Key questions this article answers:

  1. Despite the significant cryptocurrency adoption in Nigeria, the government has taken a cautious stance towards cryptocurrency. Does the new blockchain policy signal a departure from this?

  2. What does the new blockchain policy mean for blockchain and cryptocurrency startups and entrepreneurs building solutions in the Nigerian market?


One thing that stands out about the Central Bank of Nigeria (CBN), under the leadership of Mr Godwin Emefiele, is its ambivalence towards digital financial services and technology (fintech for this article).

The CBN has responded to growing fintech innovation in the past nine years with several enabling initiatives. Some of these include publishing regulatory frameworks and licensing requirements to ensure Nigeria’s financial system stability, developing the Shared Agent Network Expansion Facility (SANEF) to boost mobile money and supporting open banking in Nigeria.

Simultaneously, the CBN has also come down hard with the hammer. It came for wealth management apps, neobanks, cryptocurrencies (crypto), and recently revoked licenses of 132 microfinance banks, including some of our beloved fintech startups.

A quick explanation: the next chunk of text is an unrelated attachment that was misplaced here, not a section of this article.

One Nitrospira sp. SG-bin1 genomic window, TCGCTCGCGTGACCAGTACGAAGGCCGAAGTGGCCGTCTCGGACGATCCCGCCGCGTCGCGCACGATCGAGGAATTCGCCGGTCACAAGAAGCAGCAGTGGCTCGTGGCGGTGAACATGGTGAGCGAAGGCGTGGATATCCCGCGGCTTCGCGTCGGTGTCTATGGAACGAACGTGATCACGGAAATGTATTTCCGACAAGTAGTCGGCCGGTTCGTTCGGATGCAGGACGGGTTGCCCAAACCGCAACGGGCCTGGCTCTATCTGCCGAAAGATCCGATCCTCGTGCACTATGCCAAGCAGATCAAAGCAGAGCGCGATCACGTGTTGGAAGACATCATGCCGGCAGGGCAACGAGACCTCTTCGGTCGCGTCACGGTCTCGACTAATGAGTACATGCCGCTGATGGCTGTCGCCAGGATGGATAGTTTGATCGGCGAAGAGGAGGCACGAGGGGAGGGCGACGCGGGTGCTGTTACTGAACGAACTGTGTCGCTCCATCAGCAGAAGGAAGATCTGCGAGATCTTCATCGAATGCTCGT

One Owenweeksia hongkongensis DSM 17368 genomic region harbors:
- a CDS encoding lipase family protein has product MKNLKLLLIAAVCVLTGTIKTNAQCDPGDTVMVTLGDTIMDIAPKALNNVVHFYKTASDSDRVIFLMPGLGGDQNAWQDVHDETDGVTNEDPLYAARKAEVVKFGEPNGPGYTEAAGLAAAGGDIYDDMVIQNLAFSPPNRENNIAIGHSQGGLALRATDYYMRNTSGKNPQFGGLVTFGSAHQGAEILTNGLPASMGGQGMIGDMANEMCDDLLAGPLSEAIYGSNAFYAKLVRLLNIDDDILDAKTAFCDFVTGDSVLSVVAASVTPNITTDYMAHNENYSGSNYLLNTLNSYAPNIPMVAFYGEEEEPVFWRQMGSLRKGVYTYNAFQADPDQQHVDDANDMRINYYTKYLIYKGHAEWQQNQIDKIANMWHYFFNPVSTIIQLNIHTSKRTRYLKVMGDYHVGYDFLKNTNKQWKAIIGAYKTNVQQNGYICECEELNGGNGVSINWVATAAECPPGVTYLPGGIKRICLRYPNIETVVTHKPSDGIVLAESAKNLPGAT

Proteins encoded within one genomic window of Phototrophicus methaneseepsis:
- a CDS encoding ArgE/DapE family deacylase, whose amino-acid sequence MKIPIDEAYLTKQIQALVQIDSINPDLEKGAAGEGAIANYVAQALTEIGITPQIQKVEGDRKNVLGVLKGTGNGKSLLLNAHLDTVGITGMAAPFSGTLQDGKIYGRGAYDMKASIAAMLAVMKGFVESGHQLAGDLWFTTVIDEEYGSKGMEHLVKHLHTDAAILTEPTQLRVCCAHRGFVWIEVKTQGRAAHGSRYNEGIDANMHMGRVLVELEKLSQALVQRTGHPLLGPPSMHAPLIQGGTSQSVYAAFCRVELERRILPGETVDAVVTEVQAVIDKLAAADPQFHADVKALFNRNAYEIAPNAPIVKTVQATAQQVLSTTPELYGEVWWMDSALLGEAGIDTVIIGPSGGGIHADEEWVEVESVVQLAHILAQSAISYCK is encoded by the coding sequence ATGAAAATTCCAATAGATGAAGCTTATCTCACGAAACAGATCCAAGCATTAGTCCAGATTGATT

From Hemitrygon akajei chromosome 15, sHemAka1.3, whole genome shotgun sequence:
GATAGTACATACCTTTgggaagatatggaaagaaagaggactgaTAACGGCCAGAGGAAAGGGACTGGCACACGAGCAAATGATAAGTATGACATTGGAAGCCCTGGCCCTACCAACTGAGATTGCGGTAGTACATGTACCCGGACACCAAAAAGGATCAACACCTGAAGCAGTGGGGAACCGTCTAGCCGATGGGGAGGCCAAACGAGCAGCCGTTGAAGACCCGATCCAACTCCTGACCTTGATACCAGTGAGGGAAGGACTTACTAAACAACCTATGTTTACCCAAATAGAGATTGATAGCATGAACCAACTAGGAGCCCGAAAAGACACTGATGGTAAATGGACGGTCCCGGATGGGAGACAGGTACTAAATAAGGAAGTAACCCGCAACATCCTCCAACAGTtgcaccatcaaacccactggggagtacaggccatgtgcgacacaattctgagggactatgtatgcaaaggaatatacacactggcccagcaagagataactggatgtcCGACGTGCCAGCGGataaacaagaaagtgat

The crypto ban is noteworthy because Nigeria has consistently led cryptocurrency adoption globally. A survey in 2020 found that Nigerians were the most likely to have used or owned cryptocurrency out of a sample of 74 countries. And the country has consistently ranked amongst the top 20 of the global adoption Index by Chainalysis, a blockchain data and intelligence company. The country has also birthed crypto startups like Nestcoin that raised large amounts at the pre-seed/seed stage.

In many ways, the crypto ban was damning and affected the burgeoning cryptocurrency space in Nigeria and sent some crypto startups taking refuge in other crypto-friendly markets.

Against this backdrop, the Nigerian government, through the Federal Ministry of Communications and Digital Economy (FMC&DE),